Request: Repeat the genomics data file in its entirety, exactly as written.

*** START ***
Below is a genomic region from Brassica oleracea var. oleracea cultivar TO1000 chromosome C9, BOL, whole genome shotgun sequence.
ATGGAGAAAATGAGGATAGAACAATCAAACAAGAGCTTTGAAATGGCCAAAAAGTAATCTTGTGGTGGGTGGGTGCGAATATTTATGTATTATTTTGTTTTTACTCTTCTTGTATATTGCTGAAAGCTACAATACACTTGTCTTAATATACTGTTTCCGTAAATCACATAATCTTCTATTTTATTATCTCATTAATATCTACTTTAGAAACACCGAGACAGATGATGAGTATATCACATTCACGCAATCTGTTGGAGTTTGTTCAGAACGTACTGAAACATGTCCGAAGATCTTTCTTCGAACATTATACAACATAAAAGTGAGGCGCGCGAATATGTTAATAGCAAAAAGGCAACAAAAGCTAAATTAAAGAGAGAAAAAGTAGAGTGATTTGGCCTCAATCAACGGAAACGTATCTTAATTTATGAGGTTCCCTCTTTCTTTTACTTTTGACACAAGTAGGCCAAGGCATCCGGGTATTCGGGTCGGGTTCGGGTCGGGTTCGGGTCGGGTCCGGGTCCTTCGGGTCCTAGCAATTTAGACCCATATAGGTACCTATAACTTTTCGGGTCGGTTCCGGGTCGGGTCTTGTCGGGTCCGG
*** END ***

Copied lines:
Below is a genomic region from Brassica oleracea var. oleracea cultivar TO1000 chromosome C9, BOL, whole genome shotgun sequence.
ATGGAGAAAATGAGGATAGAACAATCAAACAAGAGCTTTGAAATGGCCAAAAAGTAATCTTGTGGTGGGTGGGTGCGAATATTTATGTATTATTTTGTTTTTACTCTTCTTGTATATTGCTGAAAGCTACAATACACTTGTCTTAATATACTGTTTCCGTAAATCACATAATCTTCTATTTTATTATCTCATTAATATCTACTTTAGAAACACCGAGACAGATGATGAGTATATCACATTCACGCAATCTGTTGGAGTTTGTTCAGAACGTACTGAAACATGTCCGAAGATCTTTCTTCGAACATTATACAACATAAAAGTGAGGCGCGCGAATATGTTAATAGCAAAAAGGCAACAAAAGCTAAATTAAAGAGAGAAAAAGTAGAGTGATTTGGCCTCAATCAACGGAAACGTATCTTAATTTATGAGGTTCCCTCTTTCTTTTACTTTTGACACAAGTAGGCCAAGGCATCCGGGTATTCGGGTCGGGTTCGGGTCGGGTTCGGGTCGGGTCCGGGTCCTTCGGGTCCTAGCAATTTAGACCCATATAGGTACCTATAACTTTTCGGGTCGGTTCCGGGTCGGGTCTTGTCGGGTCCGG